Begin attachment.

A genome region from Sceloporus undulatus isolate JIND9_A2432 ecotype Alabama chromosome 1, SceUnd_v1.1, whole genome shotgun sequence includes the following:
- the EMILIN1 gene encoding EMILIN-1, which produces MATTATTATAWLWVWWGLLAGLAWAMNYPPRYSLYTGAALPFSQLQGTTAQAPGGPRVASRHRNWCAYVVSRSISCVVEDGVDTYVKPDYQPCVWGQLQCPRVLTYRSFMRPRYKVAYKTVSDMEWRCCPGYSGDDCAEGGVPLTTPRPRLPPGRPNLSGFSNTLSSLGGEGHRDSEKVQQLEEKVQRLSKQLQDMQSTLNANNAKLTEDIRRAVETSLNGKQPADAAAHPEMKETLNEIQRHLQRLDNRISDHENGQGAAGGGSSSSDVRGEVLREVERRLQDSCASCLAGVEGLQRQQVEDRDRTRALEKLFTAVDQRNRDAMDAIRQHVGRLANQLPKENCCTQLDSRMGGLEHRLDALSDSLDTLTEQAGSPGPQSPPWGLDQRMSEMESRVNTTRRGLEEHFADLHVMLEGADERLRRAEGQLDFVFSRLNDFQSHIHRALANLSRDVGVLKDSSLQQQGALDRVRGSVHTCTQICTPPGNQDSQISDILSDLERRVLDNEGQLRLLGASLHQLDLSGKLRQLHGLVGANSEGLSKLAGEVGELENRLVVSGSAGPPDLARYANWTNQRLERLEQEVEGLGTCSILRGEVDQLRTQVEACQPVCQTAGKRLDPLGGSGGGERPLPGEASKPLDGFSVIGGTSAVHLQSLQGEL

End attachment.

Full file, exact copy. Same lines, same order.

A genome region from Sceloporus undulatus isolate JIND9_A2432 ecotype Alabama chromosome 1, SceUnd_v1.1, whole genome shotgun sequence includes the following:
- the EMILIN1 gene encoding EMILIN-1, which produces MATTATTATAWLWVWWGLLAGLAWAMNYPPRYSLYTGAALPFSQLQGTTAQAPGGPRVASRHRNWCAYVVSRSISCVVEDGVDTYVKPDYQPCVWGQLQCPRVLTYRSFMRPRYKVAYKTVSDMEWRCCPGYSGDDCAEGGVPLTTPRPRLPPGRPNLSGFSNTLSSLGGEGHRDSEKVQQLEEKVQRLSKQLQDMQSTLNANNAKLTEDIRRAVETSLNGKQPADAAAHPEMKETLNEIQRHLQRLDNRISDHENGQGAAGGGSSSSDVRGEVLREVERRLQDSCASCLAGVEGLQRQQVEDRDRTRALEKLFTAVDQRNRDAMDAIRQHVGRLANQLPKENCCTQLDSRMGGLEHRLDALSDSLDTLTEQAGSPGPQSPPWGLDQRMSEMESRVNTTRRGLEEHFADLHVMLEGADERLRRAEGQLDFVFSRLNDFQSHIHRALANLSRDVGVLKDSSLQQQGALDRVRGSVHTCTQICTPPGNQDSQISDILSDLERRVLDNEGQLRLLGASLHQLDLSGKLRQLHGLVGANSEGLSKLAGEVGELENRLVVSGSAGPPDLARYANWTNQRLERLEQEVEGLGTCSILRGEVDQLRTQVEACQPVCQTAGKRLDPLGGSGGGERPLPGEASKPLDGFSVIGGTSAVHLQSLQGEL